Fans of Watchmen have a bonus headed their way as Watchmen: Tales of the Black Freighter/Under the Hood heads their way on Blu-ray and DVD on Tuesday, March 24. The DVD will contain two features - an animated presentation of "Tales of the Black Freighter" - the comic within a comic from the Watchmen graphic novel, and "Under the Hood", a mockumentary about the autobiography from Hollis Mason/Nite Owl I.
Alex Tse is the screenwriter behind the "Tales of the Black Freighter" segment, although he wrote it without knowing what the final incarnation would be.
"Black Freighter went through a lot of incarnations - we talked about doing it live action, then 300 green screen-style, then we decided it would be animated - so I wrote it without a firm idea of the format," said Tse, who had not previously written for animation. "I guess I just didn't treat it any differently than any writing project I normally undertake. And I'm guessing this was probably like nothing I ever will work on again."
"Tales of the Black Freighter" was presented as a comic-within-a-comic in the graphic novel version of Watchmen, and concerns a sea captain (voiced by 300's Gerard Butler) whose ship is attacked by the pirates of the Black Freighter. In his desperate attempts to get home before the freighter arrives, he delves into madness and desperation, leading him to commit attrocities of his own. This story acts as a reflection of the arc taken by several of the heroes of Watchmen, most notably Adrian Veidt/Ozymandias.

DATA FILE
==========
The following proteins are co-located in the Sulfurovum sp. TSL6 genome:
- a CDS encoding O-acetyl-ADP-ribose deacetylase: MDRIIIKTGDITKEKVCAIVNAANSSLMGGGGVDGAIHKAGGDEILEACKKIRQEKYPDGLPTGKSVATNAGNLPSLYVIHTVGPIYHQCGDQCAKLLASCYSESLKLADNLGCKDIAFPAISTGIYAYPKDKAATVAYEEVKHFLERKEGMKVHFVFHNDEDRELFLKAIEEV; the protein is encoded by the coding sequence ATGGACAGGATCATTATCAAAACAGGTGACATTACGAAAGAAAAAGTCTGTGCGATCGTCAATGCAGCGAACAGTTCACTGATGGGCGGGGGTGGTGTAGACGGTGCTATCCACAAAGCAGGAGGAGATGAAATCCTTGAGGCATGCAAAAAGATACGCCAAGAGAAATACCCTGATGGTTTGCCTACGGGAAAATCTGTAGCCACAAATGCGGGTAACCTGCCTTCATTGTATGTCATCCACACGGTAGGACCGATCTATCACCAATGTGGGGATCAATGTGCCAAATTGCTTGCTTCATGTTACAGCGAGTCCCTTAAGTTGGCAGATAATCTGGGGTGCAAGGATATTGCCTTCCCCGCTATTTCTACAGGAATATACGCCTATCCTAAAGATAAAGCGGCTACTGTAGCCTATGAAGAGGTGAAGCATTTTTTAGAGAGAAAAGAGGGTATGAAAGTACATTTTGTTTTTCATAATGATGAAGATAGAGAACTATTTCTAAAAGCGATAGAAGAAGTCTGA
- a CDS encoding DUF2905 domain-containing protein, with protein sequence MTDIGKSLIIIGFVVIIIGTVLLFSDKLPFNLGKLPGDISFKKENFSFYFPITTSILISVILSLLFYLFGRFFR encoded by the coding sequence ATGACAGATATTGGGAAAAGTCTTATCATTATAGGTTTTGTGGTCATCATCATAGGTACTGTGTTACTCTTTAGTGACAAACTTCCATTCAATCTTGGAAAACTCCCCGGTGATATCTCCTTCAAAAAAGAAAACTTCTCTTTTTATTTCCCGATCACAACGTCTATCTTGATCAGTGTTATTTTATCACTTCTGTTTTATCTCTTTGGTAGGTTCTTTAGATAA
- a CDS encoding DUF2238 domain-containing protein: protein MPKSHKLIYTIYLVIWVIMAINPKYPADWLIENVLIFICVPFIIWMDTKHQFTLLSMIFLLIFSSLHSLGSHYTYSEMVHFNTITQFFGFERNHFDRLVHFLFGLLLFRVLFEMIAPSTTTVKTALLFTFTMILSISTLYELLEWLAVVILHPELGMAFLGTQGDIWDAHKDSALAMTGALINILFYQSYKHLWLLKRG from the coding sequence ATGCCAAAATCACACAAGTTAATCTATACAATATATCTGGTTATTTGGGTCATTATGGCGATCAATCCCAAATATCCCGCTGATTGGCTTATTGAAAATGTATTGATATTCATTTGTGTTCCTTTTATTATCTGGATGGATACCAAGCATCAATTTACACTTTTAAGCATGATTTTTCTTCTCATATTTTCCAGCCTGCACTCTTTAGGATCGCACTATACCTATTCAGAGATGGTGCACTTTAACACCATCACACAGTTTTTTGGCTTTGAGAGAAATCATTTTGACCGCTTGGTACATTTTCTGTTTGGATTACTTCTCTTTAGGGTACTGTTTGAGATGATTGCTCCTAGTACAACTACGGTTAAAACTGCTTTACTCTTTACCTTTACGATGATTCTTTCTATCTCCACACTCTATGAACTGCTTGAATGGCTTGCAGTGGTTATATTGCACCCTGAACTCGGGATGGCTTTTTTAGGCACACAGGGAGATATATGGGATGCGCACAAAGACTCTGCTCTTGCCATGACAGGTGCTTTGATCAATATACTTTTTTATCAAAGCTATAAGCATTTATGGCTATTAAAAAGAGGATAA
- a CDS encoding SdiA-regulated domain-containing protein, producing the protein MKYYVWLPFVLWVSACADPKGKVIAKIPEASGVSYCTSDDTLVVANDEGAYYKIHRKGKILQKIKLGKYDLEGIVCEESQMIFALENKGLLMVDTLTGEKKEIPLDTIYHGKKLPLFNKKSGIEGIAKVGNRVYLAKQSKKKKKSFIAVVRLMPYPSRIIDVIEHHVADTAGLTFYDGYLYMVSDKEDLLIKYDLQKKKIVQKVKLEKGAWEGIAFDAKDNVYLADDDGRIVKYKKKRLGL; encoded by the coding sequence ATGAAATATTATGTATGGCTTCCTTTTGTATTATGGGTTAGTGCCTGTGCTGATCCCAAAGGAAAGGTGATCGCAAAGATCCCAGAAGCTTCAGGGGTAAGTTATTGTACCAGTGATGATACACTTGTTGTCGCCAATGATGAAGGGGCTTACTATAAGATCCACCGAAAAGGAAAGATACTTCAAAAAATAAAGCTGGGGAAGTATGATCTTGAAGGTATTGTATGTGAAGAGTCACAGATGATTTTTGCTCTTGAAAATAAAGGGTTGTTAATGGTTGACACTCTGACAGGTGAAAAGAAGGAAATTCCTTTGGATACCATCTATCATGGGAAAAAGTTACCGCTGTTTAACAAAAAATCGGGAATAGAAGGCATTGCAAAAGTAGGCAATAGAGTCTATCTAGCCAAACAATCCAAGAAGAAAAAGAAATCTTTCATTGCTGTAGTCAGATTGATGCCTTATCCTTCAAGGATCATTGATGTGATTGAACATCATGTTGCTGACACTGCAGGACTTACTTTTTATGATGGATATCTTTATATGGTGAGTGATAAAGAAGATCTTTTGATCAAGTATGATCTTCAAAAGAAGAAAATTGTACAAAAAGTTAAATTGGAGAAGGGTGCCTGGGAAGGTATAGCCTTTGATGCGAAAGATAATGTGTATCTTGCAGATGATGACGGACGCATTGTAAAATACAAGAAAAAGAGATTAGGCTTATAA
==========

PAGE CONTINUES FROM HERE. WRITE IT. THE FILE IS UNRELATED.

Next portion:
"In the book, I think it was written as a parallel to the Watchmen story - with one major difference," Tse said. "In Black Freighter, the sea captain thinks everything he is doing is for a good purpose. But then he realizes, no matter how well intentioned his acts have been, he has done some horrible things. In Watchmen, even though Adrian Veidt says he realizes the consequences of his actions and that he has made himself feel each death he has caused, he never seems to express that pain or sorrow. There's no real remorse for what he's done. So either he doesn't fully realize it or he just doesn't care."
Tse made a strong effort to keep the plight of the captain and his descent into madness grounded in situations which would be relatable to the audience.
"I am not a huge fan of movies where you're just watching someone go crazy - as a viewer, it's hard to connect to that idea," Tse said. "You need to be able to relate to his situation, to understand why he's going insane. With Black Freighter, it was important to keep it grounded in the cause of his madness. He's been through a traumatic experience, he's alone, and now he's doing anything he can to get back to his home and save his family. So when he does these horrible, crazy things, you know he's doing it to try and save what is dearest to him. An audience can understand that situation."
They're in the book. And on this disc. From the director of Watchmen and 300 come two tales from the celebrated graphic novel that do not appear in the extraordinary Watchmen Theatrical Feature. Tales of the Black Freighter (featuring the voice of 300's Gerard Butler) brings to strikingly animated life the novels richly layered story-within-a-story, a daring pirate saga whose turbulent events may mirror those in the Watchmen's world. Stars from the Watchmen movie team in the amazing live-action/CGI Under the Hood, based on Nite Owls powerful first-hand account of how the hooded adventurers came into existence. Two fan-essential stories. One place to watch the excitement. Watching the Watchmen begins here. Watchmen: Tales of the Black Freighter/Under the Hood is available on DVD, Blu-Ray and on-Demand on March 24, 2009.